Is faith about integration or competition?
When culture conflicts with faith
by N. Graham Standish
A Thought: Christianity is an integrating faith forced to live in a competing culture. Our competitive culture leads to compartmentalization and conflict. An integrating faith leads to compassion and creativity. The question for us is one of culture or faith… which will guide our spirits
A Reflection: We can’t escape our culture, no matter how hard we may try. We’re raised in it, shaped by it, live in it and cherish it. It’s part of our identity, our dress, our food, our thinking, our customs, our entertainment. As Americans, we are our American culture.
Still, does being American conflict with our faith? My older brother, who went to Yale University, used to have a banner over his fireplace saying, “God, Country, Yale.” For years I’ve wondered, “Is it really God then Country?” I won’t even touch the whole Yale thing.
It seems to me that for many (most?) of us it’s really country then God. To many Americans, we are the “shining city on the hill” proclaimed by the Puritans and mentioned in Matthew 5:14. I don’t have too much of a quibble with America a city on a hill. There are so many great things about America, not the least of which is our religious freedom. But does being a city on a hill mean that we are now the chosen people and others are unchosen? If so, what will the American sector of heaven look like, and will it have Chinese food?
The core of the conflict is that no matter how great America is, our culture of competition erodes our faith. How? By devaluing the spirit of integration that’s at the heart of Christianity. Jesus lived in a time of religious competition. He reformed a tribal religion into an integrative one. Jesus reached out to Gentiles by welcoming, teaching, healing, and loving them. He lifted women up. He formed a faith for all people. He integrated them. He never asked them to stop being Gentile. He simply asked them to fall in love with God, and to make that love the foundation of their lives.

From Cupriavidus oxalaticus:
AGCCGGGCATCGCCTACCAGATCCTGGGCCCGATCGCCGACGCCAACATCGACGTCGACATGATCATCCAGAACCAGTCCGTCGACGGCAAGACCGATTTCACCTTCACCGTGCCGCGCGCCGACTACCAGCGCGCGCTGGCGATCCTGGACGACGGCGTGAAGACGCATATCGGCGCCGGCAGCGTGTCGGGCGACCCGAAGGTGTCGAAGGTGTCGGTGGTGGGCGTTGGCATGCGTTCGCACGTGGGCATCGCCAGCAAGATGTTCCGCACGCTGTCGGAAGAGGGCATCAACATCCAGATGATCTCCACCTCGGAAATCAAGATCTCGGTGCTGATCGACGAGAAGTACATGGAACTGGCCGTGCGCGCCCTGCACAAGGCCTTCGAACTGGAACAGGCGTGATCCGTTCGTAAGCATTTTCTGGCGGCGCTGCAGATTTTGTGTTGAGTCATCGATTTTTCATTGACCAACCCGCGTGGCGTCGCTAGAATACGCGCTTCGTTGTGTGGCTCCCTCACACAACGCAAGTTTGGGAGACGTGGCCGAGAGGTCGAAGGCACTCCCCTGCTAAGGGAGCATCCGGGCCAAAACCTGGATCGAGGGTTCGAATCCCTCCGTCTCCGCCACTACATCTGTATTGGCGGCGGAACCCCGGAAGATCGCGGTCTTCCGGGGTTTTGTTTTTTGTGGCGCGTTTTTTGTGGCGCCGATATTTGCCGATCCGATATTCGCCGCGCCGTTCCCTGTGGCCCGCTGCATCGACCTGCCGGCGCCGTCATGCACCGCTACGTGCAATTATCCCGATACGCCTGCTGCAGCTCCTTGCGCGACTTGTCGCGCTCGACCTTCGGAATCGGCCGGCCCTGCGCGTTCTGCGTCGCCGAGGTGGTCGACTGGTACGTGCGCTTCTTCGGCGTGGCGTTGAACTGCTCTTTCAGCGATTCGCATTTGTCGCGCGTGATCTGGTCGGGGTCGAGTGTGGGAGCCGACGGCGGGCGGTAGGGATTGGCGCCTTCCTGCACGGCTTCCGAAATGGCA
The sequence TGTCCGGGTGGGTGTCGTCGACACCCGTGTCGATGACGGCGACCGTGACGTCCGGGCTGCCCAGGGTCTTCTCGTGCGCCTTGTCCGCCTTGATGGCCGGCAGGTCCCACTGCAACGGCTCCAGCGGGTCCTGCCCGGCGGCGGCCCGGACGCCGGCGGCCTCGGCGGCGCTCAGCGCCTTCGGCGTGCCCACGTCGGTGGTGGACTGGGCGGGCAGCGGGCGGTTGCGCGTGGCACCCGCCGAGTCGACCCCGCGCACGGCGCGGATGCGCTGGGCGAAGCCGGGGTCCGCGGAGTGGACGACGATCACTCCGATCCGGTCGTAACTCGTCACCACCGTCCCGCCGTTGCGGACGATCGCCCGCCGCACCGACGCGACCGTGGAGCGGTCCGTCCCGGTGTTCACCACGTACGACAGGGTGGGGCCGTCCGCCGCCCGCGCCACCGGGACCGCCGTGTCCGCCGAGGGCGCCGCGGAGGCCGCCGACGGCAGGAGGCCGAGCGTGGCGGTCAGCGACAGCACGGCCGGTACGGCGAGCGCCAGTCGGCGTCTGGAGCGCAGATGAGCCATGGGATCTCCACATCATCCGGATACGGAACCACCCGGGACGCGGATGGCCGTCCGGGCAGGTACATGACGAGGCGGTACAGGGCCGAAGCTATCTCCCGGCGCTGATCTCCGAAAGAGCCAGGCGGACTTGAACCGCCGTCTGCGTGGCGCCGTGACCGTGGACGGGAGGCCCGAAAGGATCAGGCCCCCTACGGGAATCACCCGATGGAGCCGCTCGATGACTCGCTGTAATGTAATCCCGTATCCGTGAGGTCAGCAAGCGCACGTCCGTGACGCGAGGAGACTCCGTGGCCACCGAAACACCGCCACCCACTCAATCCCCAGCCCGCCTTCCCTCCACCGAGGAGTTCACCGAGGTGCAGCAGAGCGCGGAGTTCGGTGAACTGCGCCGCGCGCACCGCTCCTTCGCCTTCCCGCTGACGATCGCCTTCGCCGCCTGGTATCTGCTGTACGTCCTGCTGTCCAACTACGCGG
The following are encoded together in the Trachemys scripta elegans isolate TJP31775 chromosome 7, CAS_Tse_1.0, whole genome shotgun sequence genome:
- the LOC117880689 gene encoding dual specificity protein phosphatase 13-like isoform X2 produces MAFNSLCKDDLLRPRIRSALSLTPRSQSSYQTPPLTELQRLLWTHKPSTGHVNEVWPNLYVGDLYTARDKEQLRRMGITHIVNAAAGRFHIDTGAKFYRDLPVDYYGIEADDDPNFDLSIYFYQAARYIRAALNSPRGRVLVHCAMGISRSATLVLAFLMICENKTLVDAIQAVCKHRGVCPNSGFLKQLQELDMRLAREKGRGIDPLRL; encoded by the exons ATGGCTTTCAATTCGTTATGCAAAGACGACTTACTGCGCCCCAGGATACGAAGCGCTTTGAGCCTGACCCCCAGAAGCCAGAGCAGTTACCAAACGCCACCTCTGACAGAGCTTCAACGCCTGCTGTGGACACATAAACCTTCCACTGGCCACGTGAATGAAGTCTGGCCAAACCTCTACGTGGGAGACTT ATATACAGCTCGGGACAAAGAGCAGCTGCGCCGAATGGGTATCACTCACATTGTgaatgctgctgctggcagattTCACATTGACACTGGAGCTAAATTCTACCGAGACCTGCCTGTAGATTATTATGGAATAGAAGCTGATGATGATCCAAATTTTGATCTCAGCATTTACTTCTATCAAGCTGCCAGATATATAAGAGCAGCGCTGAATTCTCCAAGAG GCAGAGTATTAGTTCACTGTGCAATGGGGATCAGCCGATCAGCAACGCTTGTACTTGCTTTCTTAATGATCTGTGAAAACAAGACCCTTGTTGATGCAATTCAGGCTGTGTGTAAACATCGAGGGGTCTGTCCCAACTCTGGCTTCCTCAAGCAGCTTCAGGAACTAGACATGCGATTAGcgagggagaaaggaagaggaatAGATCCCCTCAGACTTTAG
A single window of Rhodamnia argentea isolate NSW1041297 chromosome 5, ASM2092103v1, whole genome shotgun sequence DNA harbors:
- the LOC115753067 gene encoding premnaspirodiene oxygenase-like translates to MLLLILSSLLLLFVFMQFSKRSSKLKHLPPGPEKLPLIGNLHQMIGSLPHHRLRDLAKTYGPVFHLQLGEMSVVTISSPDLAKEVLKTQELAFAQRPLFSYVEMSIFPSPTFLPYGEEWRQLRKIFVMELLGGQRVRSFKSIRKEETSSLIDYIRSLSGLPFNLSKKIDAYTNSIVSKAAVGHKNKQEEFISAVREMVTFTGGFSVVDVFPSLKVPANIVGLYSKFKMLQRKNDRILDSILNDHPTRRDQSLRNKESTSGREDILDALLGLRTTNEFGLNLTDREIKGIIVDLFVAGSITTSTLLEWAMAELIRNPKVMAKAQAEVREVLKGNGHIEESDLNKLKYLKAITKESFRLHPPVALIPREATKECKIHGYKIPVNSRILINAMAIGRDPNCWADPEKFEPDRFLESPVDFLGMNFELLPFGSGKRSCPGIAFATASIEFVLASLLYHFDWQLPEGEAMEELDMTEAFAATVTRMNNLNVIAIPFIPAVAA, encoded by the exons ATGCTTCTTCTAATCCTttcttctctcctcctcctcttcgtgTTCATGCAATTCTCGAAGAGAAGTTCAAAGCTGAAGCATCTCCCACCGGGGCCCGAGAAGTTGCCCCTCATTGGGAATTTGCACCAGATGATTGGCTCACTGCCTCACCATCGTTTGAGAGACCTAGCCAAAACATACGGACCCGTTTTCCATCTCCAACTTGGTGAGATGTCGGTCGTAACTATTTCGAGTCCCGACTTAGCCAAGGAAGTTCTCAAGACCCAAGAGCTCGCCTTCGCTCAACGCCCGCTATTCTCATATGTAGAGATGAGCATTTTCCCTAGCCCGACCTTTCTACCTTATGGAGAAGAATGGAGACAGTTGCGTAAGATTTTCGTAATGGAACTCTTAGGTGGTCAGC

The early church stepped it up even more. They reached out to people at every level of Roman society, creating churches where men, women, Jews, Gentiles, old, young, slave, free, rich, poor worshipped and served together. The early church adopted ideas and perspectives from others. Integration wasn’t just about age, gender, ethnicity, race, economic status, or legal status. It was also about compassionately listening to other perspectives, and integrating them into their own when it was clear that God was speaking something new to us.
We’ve constantly integrated the traditions of other cultures, beginning with celebrating Christmas on December 25th, adopting the date and customs of the Roman feast of Saturnalia. We call Easter “Easter” based on the ancient Germanic festival of Ēostre, which celebrated spring using hares and eggs as part of the celebration.
The point is that Christians integrate. Many of our theological concepts derive as much from Greek philosophy as they do Jewish theology. We have a faith that’s always listened for God through scripture, but also through life. Scripture is the well of our discernment, but the world has always been the field of discernment.
To be a Christian means to be a people who integrate. We welcome. We cooperate. We collaborate. We reach out in kindness and compassion. We are self-disciplined and patient with others. But we live in a world that wants to make our faith tribal and competitive. It wants to pit Catholics against Protestants, Protestants against Evangelicals and Pentecostals, my church against your church, orthodox against progressive, male against female, American against European or Asian or African, old against young, and vice versa for all. And we do it in a spirit of “I’m right, you’re wrong!” Is the converse ever true? Nope! “You are right and I am wrong,…” said no one ever.
We submit to a cultural faith whenever we integrate a spirit of competition. It reminds me of two conversations I had recently. One was with a friend telling me about a seminary professor who dismissed me as part of the lingering problem of white, male voices that dominate the Presbyterian Church. The other was with a white, male pastor who said that the ordination of women was the reason for the decline of the church. Both were competitive. Both were more American than Christian.
The question is what kind of faith do we want—one driven by a spirit of competition, or one driven by integration?
The Rev. Graham Standish, Ph.D., M.S.W. (www.ngrahamstandish.org) is senior pastor of Calvin Presbyterian Church in Zelienople, Pennsylvania (www.calvinchurchzelie.org). He is the author of seven books on spirituality and church transformation, and is an adjunct faculty member of Pittsburgh Theological and Tyndale Seminaries. He also has a background as a spiritual director, and as an individual and family therapist.